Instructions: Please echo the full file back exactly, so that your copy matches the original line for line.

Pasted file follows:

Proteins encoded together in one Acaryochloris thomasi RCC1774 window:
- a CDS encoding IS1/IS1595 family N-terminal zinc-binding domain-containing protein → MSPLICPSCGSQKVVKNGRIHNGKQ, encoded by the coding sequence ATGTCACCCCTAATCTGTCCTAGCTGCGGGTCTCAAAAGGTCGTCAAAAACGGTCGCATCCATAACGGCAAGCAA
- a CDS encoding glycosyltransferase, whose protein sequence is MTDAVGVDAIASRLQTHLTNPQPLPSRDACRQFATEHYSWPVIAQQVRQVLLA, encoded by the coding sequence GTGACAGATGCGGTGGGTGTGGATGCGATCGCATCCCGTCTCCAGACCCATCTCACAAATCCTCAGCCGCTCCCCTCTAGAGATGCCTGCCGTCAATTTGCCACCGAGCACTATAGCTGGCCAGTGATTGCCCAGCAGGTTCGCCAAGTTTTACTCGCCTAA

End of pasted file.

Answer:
Proteins encoded together in one Acaryochloris thomasi RCC1774 window:
- a CDS encoding IS1/IS1595 family N-terminal zinc-binding domain-containing protein → MSPLICPSCGSQKVVKNGRIHNGKQ, encoded by the coding sequence ATGTCACCCCTAATCTGTCCTAGCTGCGGGTCTCAAAAGGTCGTCAAAAACGGTCGCATCCATAACGGCAAGCAA
- a CDS encoding glycosyltransferase, whose protein sequence is MTDAVGVDAIASRLQTHLTNPQPLPSRDACRQFATEHYSWPVIAQQVRQVLLA, encoded by the coding sequence GTGACAGATGCGGTGGGTGTGGATGCGATCGCATCCCGTCTCCAGACCCATCTCACAAATCCTCAGCCGCTCCCCTCTAGAGATGCCTGCCGTCAATTTGCCACCGAGCACTATAGCTGGCCAGTGATTGCCCAGCAGGTTCGCCAAGTTTTACTCGCCTAA